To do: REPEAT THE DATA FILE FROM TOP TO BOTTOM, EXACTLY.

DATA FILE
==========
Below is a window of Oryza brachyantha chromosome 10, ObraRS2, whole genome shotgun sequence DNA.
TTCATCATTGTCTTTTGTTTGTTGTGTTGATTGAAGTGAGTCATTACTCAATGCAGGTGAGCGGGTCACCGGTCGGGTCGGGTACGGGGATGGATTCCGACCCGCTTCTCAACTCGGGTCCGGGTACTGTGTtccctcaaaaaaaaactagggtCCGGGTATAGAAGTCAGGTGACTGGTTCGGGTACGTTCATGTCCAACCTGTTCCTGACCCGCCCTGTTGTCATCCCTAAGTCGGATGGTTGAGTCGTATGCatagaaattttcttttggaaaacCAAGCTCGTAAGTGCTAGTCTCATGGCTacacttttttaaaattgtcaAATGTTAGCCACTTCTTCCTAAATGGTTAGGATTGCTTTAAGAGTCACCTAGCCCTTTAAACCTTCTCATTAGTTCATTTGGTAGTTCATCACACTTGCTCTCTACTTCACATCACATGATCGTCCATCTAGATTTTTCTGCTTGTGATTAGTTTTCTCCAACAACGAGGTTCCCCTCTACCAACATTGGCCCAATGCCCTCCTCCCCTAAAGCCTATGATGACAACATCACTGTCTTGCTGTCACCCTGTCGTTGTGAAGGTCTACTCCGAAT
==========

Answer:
Below is a window of Oryza brachyantha chromosome 10, ObraRS2, whole genome shotgun sequence DNA.
TTCATCATTGTCTTTTGTTTGTTGTGTTGATTGAAGTGAGTCATTACTCAATGCAGGTGAGCGGGTCACCGGTCGGGTCGGGTACGGGGATGGATTCCGACCCGCTTCTCAACTCGGGTCCGGGTACTGTGTtccctcaaaaaaaaactagggtCCGGGTATAGAAGTCAGGTGACTGGTTCGGGTACGTTCATGTCCAACCTGTTCCTGACCCGCCCTGTTGTCATCCCTAAGTCGGATGGTTGAGTCGTATGCatagaaattttcttttggaaaacCAAGCTCGTAAGTGCTAGTCTCATGGCTacacttttttaaaattgtcaAATGTTAGCCACTTCTTCCTAAATGGTTAGGATTGCTTTAAGAGTCACCTAGCCCTTTAAACCTTCTCATTAGTTCATTTGGTAGTTCATCACACTTGCTCTCTACTTCACATCACATGATCGTCCATCTAGATTTTTCTGCTTGTGATTAGTTTTCTCCAACAACGAGGTTCCCCTCTACCAACATTGGCCCAATGCCCTCCTCCCCTAAAGCCTATGATGACAACATCACTGTCTTGCTGTCACCCTGTCGTTGTGAAGGTCTACTCCGAAT